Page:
Hall of Famer Don Sutton has passed away at the age of 75.

The sad news was confirmed by his son, Daron Sutton, who stated that the baseball legend died peacefully in his sleep.

"Saddened to share that my dad passed away in his sleep last night. He worked as hard as anyone I've ever known and he treated those he encountered with great respect...and he took me to work a lot. For all these things, I am very grateful. Rest In Peace," Daron tweeted alongside a series of throwback photos of his dad.

Brewers and Dodgers Honor Iconic Baseball Star

The Alabama-born athlete, known as the iron man pitcher, spent his 23-year career in Major League Baseball (MLB) playing for different teams. This includes the Houston Astros, Milwaukee Brewers, Oakland Athletics, and the then-California Angels.

However, he spent most of his playing days with the Los Angeles Dodgers.

Following the announcement of Don Sutton's son, Dodgers President and CEO Stan Kasten paid tribute to their former member, whom he described as a "great ballplayer.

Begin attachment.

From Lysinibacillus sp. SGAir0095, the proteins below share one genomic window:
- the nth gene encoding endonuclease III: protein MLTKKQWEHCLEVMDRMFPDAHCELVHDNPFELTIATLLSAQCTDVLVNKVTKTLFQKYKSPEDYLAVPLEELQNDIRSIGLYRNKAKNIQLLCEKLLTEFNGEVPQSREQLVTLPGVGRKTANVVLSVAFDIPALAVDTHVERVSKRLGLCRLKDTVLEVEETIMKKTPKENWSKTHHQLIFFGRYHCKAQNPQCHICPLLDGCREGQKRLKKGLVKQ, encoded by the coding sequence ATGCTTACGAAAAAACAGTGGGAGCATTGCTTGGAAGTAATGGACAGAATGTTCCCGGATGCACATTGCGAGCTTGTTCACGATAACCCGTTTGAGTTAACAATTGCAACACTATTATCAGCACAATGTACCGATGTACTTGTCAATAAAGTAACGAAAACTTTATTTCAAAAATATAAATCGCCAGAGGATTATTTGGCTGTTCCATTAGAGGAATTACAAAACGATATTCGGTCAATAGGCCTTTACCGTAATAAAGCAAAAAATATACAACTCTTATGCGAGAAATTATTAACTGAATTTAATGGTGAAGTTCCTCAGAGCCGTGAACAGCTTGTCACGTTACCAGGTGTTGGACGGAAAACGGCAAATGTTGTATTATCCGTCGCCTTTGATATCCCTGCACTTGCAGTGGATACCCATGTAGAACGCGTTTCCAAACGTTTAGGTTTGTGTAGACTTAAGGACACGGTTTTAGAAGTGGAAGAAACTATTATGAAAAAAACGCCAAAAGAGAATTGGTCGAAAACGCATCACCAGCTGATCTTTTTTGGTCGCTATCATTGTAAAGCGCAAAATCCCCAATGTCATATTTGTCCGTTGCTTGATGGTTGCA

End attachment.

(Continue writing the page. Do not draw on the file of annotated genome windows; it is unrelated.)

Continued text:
"Today we lost a great ballplayer, a great broadcaster and, most importantly, a great person," he mentioned in a statement, adding: "Don left an indelible mark on the Dodger franchise during his 16 seasons in Los Angeles and many of his records continue to stand to this day. I was privileged to have worked with Don in both Atlanta and Washington, and will always cherish our time spent together."

Meanwhile, the Brewers posted a heartfelt message for the legendary player and highlighted his contribution to the 1982 championship game.

"We offer our heartfelt condolences to the family, friends and fans of Hall of Famer Don Sutton, who passed away today. Sutton, a member of the #Brewers Wall of Honor, will always be remembered as a key contributor to the beloved 1982 American League championship team," as captioned in the team's official Twitter page.

Don Sutton's Achievements

Born in 1945 in Clio, Alabama, Don Sutton made his MLB debut in 1966 and spent 16 years with the Dodgers until 1980.

At the height of his career, he managed to win 324 games, strike out 3,574 batters and pitch 58 shutouts until his retirement in 1988. He was inducted in the Baseball Hall of Fame in 1998.

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